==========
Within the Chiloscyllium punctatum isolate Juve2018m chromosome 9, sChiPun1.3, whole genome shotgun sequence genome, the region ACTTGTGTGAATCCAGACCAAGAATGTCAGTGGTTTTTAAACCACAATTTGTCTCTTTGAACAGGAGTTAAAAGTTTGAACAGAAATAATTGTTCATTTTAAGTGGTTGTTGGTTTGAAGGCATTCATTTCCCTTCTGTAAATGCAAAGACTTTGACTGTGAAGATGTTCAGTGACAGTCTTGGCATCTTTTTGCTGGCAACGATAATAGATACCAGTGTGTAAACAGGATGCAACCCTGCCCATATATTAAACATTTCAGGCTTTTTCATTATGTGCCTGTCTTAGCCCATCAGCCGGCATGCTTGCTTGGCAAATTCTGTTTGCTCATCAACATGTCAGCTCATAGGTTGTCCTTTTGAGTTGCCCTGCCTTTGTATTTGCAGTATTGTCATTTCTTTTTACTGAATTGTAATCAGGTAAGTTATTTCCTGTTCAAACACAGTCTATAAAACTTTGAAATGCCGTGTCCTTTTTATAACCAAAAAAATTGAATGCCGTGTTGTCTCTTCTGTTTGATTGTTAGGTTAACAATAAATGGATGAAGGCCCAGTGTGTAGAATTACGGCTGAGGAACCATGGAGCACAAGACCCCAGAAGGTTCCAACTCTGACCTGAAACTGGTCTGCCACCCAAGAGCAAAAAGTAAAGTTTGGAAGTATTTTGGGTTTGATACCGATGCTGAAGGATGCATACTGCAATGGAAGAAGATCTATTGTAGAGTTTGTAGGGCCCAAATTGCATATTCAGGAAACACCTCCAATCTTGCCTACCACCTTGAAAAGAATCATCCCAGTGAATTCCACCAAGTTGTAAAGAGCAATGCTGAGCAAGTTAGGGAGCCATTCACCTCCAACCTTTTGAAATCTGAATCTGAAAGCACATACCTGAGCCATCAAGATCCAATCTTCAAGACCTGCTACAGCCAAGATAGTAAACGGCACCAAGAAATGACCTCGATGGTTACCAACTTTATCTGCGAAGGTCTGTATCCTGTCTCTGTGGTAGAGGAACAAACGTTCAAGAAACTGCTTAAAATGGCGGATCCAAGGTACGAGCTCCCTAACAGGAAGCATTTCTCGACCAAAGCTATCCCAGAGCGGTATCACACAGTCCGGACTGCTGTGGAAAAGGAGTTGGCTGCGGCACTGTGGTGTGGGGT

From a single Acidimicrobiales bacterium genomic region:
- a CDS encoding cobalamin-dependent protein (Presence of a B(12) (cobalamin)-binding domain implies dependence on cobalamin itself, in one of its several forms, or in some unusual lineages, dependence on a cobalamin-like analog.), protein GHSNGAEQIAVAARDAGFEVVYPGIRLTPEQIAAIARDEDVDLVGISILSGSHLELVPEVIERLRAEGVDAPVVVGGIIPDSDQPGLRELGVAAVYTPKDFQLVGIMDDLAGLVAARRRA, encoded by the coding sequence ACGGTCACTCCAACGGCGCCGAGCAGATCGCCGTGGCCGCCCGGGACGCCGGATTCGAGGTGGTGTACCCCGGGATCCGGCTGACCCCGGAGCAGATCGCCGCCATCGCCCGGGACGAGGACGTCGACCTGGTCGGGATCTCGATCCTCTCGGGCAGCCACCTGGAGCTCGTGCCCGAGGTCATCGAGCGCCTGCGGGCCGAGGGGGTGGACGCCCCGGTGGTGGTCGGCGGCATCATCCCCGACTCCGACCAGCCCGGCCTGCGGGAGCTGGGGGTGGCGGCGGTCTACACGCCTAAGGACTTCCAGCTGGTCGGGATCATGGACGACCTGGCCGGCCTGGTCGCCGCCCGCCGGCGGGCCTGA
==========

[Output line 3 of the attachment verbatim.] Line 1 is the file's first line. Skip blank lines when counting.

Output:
- a CDS encoding cobalamin-dependent protein (Presence of a B(12) (cobalamin)-binding domain implies dependence on cobalamin itself, in one of its several forms, or in some unusual lineages, dependence on a cobalamin-like analog.), protein GHSNGAEQIAVAARDAGFEVVYPGIRLTPEQIAAIARDEDVDLVGISILSGSHLELVPEVIERLRAEGVDAPVVVGGIIPDSDQPGLRELGVAAVYTPKDFQLVGIMDDLAGLVAARRRA, encoded by the coding sequence ACGGTCACTCCAACGGCGCCGAGCAGATCGCCGTGGCCGCCCGGGACGCCGGATTCGAGGTGGTGTACCCCGGGATCCGGCTGACCCCGGAGCAGATCGCCGCCATCGCCCGGGACGAGGACGTCGACCTGGTCGGGATCTCGATCCTCTCGGGCAGCCACCTGGAGCTCGTGCCCGAGGTCATCGAGCGCCTGCGGGCCGAGGGGGTGGACGCCCCGGTGGTGGTCGGCGGCATCATCCCCGACTCCGACCAGCCCGGCCTGCGGGAGCTGGGGGTGGCGGCGGTCTACACGCCTAAGGACTTCCAGCTGGTCGGGATCATGGACGACCTGGCCGGCCTGGTCGCCGCCCGCCGGCGGGCCTGA